May 11, 2020 By David Bisson 2 min read

A grouping of similar threat activity dubbed “Blue Mockingbird” attempted to distribute Monero-mining malware payloads across its enterprise targets.

Red Canary Intel discovered that the earliest examples of Blue Mockingbird traced back to December 2019. In two of the incidents investigated by the security firm, the threat gained entry into a targeted organization’s network by exploiting a deserialization vulnerability (CVE-2019-18935) affecting public-facing web applications that implemented Telerik UI for ASP.NET AJAX. This process enabled the threat to upload two dynamic-link libraries (DLLs) to a Windows IIS web server’s web app.

The main payload dropped by Blue Mockingbird was XMRig, a well-known Monero-mining tool that adversaries have commonly incorporated into their attack campaigns. Not content with one victim, digital attackers commonly abused the remote desktop protocol (RDP) to move laterally throughout the network so they could distribute payloads throughout the enterprise. This increased the overall efficacy and profitability of a single attack instance.

Other Recent Monero-Mining Campaigns

Blue Mockingbird isn’t the sole Monero-mining attack campaign that’s targeted enterprises in recent years. Back in early 2018, for instance, Kaseya issued a series of patches in response to a vulnerability that some malicious actors had abused to target vulnerable organizations with Monero-mining software.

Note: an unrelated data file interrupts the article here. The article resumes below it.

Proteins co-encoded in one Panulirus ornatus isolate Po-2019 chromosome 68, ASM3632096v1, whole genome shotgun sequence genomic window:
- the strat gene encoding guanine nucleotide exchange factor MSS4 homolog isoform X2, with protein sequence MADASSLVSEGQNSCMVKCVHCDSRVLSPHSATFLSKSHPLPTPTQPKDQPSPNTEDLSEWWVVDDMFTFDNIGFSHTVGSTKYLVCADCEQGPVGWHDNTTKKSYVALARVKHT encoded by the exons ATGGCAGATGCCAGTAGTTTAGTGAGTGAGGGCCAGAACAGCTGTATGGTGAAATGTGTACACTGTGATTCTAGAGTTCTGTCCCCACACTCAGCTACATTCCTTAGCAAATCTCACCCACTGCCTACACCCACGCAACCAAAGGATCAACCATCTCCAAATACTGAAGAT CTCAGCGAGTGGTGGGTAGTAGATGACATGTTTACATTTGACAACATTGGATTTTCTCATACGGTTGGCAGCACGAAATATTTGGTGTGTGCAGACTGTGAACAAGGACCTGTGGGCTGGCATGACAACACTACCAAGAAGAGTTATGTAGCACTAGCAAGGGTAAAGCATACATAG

In May 2018, Imperva observed digital attackers exploiting a remote code execution (RCE) vulnerability to spread the ‘Kitty’ Monero miner. More than a year later in October 2019, Palo Alto Networks’ Unit 42 spotted a cryptojacking worm spreading through containers in the Docker Engine to activate a Monero miner.

Defend Against Blue Mockingbird

Security professionals can help defend their organizations against threat activity such as Blue Mockingbird by using risk assessments to determine the impact that a Monero-mining attack could have on their business assets. Infosec teams should also disable JavaScript in browsers wherever feasible and use updated threat intelligence to stay on top of the latest crypto-mining attacks.

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